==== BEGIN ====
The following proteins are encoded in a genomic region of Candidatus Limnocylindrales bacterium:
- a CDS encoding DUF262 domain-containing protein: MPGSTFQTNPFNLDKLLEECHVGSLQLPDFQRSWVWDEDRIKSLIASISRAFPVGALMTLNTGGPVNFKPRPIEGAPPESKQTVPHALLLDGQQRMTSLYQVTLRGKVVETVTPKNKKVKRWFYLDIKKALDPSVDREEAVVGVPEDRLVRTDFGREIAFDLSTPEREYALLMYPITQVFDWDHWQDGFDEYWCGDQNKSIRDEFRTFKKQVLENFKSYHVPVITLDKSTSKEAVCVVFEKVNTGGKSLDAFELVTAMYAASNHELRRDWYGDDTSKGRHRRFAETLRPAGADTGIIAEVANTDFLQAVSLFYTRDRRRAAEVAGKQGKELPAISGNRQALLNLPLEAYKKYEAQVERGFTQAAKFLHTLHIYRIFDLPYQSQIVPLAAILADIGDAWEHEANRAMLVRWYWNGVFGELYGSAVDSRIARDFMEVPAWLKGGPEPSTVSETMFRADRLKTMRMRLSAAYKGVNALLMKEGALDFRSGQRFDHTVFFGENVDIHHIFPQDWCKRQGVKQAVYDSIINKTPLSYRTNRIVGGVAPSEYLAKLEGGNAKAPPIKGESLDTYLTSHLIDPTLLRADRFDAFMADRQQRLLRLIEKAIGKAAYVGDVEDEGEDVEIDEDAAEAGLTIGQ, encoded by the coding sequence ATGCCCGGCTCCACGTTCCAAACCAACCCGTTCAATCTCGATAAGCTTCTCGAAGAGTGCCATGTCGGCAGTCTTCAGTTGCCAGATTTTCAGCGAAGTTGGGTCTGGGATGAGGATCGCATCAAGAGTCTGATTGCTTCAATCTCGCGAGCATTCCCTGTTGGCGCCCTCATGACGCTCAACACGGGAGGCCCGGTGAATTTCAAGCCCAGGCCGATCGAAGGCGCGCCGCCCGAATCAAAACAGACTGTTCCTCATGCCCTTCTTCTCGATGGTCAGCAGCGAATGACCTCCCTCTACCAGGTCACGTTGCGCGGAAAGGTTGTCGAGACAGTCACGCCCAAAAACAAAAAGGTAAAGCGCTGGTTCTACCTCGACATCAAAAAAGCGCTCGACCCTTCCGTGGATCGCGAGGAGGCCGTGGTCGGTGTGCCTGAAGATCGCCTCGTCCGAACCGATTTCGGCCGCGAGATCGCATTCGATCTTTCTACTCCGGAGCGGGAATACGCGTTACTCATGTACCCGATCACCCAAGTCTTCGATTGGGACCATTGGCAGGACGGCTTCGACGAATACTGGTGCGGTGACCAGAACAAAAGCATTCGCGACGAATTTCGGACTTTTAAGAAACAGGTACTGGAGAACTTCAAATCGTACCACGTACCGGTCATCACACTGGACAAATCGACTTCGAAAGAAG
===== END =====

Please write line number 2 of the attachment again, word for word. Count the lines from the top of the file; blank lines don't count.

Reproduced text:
- a CDS encoding DUF262 domain-containing protein: MPGSTFQTNPFNLDKLLEECHVGSLQLPDFQRSWVWDEDRIKSLIASISRAFPVGALMTLNTGGPVNFKPRPIEGAPPESKQTVPHALLLDGQQRMTSLYQVTLRGKVVETVTPKNKKVKRWFYLDIKKALDPSVDREEAVVGVPEDRLVRTDFGREIAFDLSTPEREYALLMYPITQVFDWDHWQDGFDEYWCGDQNKSIRDEFRTFKKQVLENFKSYHVPVITLDKSTSKEAVCVVFEKVNTGGKSLDAFELVTAMYAASNHELRRDWYGDDTSKGRHRRFAETLRPAGADTGIIAEVANTDFLQAVSLFYTRDRRRAAEVAGKQGKELPAISGNRQALLNLPLEAYKKYEAQVERGFTQAAKFLHTLHIYRIFDLPYQSQIVPLAAILADIGDAWEHEANRAMLVRWYWNGVFGELYGSAVDSRIARDFMEVPAWLKGGPEPSTVSETMFRADRLKTMRMRLSAAYKGVNALLMKEGALDFRSGQRFDHTVFFGENVDIHHIFPQDWCKRQGVKQAVYDSIINKTPLSYRTNRIVGGVAPSEYLAKLEGGNAKAPPIKGESLDTYLTSHLIDPTLLRADRFDAFMADRQQRLLRLIEKAIGKAAYVGDVEDEGEDVEIDEDAAEAGLTIGQ, encoded by the coding sequence ATGCCCGGCTCCACGTTCCAAACCAACCCGTTCAATCTCGATAAGCTTCTCGAAGAGTGCCATGTCGGCAGTCTTCAGTTGCCAGATTTTCAGCGAAGTTGGGTCTGGGATGAGGATCGCATCAAGAGTCTGATTGCTTCAATCTCGCGAGCATTCCCTGTTGGCGCCCTCATGACGCTCAACACGGGAGGCCCGGTGAATTTCAAGCCCAGGCCGATCGAAGGCGCGCCGCCCGAATCAAAACAGACTGTTCCTCATGCCCTTCTTCTCGATGGTCAGCAGCGAATGACCTCCCTCTACCAGGTCACGTTGCGCGGAAAGGTTGTCGAGACAGTCACGCCCAAAAACAAAAAGGTAAAGCGCTGGTTCTACCTCGACATCAAAAAAGCGCTCGACCCTTCCGTGGATCGCGAGGAGGCCGTGGTCGGTGTGCCTGAAGATCGCCTCGTCCGAACCGATTTCGGCCGCGAGATCGCATTCGATCTTTCTACTCCGGAGCGGGAATACGCGTTACTCATGTACCCGATCACCCAAGTCTTCGATTGGGACCATTGGCAGGACGGCTTCGACGAATACTGGTGCGGTGACCAGAACAAAAGCATTCGCGACGAATTTCGGACTTTTAAGAAACAGGTACTGGAGAACTTCAAATCGTACCACGTACCGGTCATCACACTGGACAAATCGACTTCGAAAGAAG